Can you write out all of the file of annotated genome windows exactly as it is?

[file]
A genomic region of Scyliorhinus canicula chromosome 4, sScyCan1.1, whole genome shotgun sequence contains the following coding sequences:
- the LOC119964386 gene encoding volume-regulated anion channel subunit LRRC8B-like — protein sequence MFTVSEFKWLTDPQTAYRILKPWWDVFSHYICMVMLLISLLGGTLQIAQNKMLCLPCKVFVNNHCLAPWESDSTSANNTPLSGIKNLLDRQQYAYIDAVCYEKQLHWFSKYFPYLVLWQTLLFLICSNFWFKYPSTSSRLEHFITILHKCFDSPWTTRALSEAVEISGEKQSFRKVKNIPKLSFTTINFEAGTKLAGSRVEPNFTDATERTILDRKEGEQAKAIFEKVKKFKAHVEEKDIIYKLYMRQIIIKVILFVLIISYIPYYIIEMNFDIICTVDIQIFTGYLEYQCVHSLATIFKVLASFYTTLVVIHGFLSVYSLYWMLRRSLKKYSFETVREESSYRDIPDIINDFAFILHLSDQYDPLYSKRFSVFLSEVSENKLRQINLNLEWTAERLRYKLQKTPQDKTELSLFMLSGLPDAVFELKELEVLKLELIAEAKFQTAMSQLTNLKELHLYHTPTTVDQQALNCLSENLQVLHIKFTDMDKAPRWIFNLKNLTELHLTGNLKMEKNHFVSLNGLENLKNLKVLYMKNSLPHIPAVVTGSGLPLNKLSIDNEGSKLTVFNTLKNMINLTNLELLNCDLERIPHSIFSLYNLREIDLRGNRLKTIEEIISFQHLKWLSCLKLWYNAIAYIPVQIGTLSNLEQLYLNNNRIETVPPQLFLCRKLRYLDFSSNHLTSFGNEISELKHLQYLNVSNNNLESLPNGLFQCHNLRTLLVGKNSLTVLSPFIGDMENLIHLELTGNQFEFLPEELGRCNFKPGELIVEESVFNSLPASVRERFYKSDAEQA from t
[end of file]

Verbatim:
A genomic region of Scyliorhinus canicula chromosome 4, sScyCan1.1, whole genome shotgun sequence contains the following coding sequences:
- the LOC119964386 gene encoding volume-regulated anion channel subunit LRRC8B-like — protein sequence MFTVSEFKWLTDPQTAYRILKPWWDVFSHYICMVMLLISLLGGTLQIAQNKMLCLPCKVFVNNHCLAPWESDSTSANNTPLSGIKNLLDRQQYAYIDAVCYEKQLHWFSKYFPYLVLWQTLLFLICSNFWFKYPSTSSRLEHFITILHKCFDSPWTTRALSEAVEISGEKQSFRKVKNIPKLSFTTINFEAGTKLAGSRVEPNFTDATERTILDRKEGEQAKAIFEKVKKFKAHVEEKDIIYKLYMRQIIIKVILFVLIISYIPYYIIEMNFDIICTVDIQIFTGYLEYQCVHSLATIFKVLASFYTTLVVIHGFLSVYSLYWMLRRSLKKYSFETVREESSYRDIPDIINDFAFILHLSDQYDPLYSKRFSVFLSEVSENKLRQINLNLEWTAERLRYKLQKTPQDKTELSLFMLSGLPDAVFELKELEVLKLELIAEAKFQTAMSQLTNLKELHLYHTPTTVDQQALNCLSENLQVLHIKFTDMDKAPRWIFNLKNLTELHLTGNLKMEKNHFVSLNGLENLKNLKVLYMKNSLPHIPAVVTGSGLPLNKLSIDNEGSKLTVFNTLKNMINLTNLELLNCDLERIPHSIFSLYNLREIDLRGNRLKTIEEIISFQHLKWLSCLKLWYNAIAYIPVQIGTLSNLEQLYLNNNRIETVPPQLFLCRKLRYLDFSSNHLTSFGNEISELKHLQYLNVSNNNLESLPNGLFQCHNLRTLLVGKNSLTVLSPFIGDMENLIHLELTGNQFEFLPEELGRCNFKPGELIVEESVFNSLPASVRERFYKSDAEQA from t